Imagine as many as 300 newcomer families gardening and feasting on vegetables that they grew themselves. What you are envisioning is the Rainbow Community Garden Project.
Families work together to plant, tend and harvest with children playing along side in a safe environment. Everyone is learning about gardening and experiencing respect for the land and what it provides.
The Project was initiated in 2008 by a group of new immigrants and was nurtured by Knox who helped to find partners in the City of Winnipeg and the University of Manitoba which provides access to two acres of land. Knox provided the tools and resources that were needed to launch the project and continues to provide financial and prayerful support. Harvest from the gardens is spread on the communion table at thanksgiving as a reminder of God’s bounty.
The dreamer and mastermind behind this project is Knox member Raymond Ngarboui. Starting with 16 immigrant families from nine different countries in 2008, the Garden has grown to serve a vast community. The project has expanded to use over 10 acres outside the city of Winnipeg, with land in Landmark and Niverville. It has become not only a chance for people to grow their own healthy foods at a low cost, but also to interact among themselves and with Canadian born community members, sharing cultural practices, improving their English, and avoiding social isolation. The Garden uniquely fosters home-country vegetables no one knew would grow on the Canadian prairie!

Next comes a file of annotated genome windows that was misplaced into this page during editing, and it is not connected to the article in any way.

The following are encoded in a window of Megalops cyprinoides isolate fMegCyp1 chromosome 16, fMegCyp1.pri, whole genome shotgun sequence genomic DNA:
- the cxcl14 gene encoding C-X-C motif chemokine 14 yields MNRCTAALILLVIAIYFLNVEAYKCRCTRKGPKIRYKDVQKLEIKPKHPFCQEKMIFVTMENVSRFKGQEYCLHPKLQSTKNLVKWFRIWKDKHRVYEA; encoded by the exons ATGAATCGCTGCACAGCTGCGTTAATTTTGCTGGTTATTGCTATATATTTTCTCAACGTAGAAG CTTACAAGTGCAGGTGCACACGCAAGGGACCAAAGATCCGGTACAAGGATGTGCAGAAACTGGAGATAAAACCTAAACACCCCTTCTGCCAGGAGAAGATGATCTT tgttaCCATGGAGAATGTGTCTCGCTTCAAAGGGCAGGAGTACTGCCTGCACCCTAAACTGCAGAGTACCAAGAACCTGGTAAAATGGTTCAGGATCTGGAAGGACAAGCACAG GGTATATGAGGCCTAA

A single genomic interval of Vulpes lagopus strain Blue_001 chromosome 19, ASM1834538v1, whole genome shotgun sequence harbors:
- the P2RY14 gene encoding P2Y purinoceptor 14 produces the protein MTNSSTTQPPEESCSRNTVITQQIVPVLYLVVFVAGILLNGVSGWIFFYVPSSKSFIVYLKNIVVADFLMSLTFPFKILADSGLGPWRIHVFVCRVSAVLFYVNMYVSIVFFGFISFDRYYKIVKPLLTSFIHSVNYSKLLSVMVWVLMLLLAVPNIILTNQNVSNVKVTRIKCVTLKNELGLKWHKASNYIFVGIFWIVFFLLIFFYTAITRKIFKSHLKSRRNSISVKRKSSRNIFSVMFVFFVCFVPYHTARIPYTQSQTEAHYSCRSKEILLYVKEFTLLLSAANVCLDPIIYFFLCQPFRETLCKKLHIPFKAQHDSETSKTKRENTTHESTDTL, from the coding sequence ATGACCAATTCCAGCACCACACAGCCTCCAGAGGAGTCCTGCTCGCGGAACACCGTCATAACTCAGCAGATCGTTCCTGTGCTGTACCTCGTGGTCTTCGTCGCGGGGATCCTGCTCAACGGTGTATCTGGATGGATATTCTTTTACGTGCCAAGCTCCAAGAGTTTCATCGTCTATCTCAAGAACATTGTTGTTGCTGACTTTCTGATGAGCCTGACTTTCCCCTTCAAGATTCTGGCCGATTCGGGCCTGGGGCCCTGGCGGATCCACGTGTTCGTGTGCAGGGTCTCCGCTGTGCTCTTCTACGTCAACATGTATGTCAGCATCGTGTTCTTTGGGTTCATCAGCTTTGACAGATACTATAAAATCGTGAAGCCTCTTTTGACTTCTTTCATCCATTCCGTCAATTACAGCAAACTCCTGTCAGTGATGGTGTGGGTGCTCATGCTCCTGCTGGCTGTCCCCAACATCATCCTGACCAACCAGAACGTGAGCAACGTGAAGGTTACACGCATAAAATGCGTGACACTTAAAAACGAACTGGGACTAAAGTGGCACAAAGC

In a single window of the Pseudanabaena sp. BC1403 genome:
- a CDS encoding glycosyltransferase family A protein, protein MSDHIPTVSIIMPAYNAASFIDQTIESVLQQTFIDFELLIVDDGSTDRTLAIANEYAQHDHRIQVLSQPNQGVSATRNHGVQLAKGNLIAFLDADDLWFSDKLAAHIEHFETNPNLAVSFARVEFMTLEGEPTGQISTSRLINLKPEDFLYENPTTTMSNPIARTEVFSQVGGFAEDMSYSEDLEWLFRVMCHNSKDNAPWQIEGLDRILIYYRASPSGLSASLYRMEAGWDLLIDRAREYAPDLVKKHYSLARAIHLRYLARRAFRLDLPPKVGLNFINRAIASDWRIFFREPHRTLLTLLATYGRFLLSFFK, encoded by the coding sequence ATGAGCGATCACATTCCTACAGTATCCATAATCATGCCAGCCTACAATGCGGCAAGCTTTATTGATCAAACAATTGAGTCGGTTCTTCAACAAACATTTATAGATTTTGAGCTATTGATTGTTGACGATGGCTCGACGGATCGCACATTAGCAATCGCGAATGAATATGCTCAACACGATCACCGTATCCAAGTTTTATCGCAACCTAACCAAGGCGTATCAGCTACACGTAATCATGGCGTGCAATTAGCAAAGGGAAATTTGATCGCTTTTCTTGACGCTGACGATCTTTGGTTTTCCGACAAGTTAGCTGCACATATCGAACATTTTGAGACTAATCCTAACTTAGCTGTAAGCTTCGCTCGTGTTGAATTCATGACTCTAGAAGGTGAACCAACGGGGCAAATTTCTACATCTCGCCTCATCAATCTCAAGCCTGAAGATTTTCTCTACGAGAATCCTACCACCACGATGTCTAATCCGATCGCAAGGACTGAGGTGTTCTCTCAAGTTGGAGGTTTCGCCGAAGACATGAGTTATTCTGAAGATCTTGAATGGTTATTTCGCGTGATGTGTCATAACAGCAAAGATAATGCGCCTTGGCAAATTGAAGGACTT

Besides the outdoor gardening in summer, Rainbow Garden Program continues indoors with the winter program, including djembe drumming, healthy eating and Canadian life skills sharing and training from November to March of every year. The Canadian African Muslim Women’s Association has emerged out of connections developed in the Rainbow Garden group and have become a member of the Community Hub.
Participants come from all around the world: Afghanistan, Bangladesh, Bhutan, Burundi, Cameroon, Central African Republic, Chad, China, Congo-Brazzaville, DR Congo, Haiti, Iraq, Jamaica, Kenya, Liberia, Myanmar, Nepal, Nigeria, Pakistan, Rwanda, Sierra Leone, Sudan, Thailand, Togo, Uganda, and Canada! Over 10,000 kg of nutritious food was produced by the families in one year and the extra veggies were taken to the Central Market and sold throughout the summer to enable families to make some extra income.
The project is now managed by Immigrant Integration Farming Co-op (IIFCC), and partners in addition to Knox. Over the years, partners have included the University of Manitoba, Food Matters Manitoba, Community Education Development Association (CEDA), Central Park Women’s Resource Centre, United Way, Shaw Cable, WRHA, and RBC, which has sent their employees to volunteer at the University of Manitoba garden site.
Photo credits: Raymond Ngarboui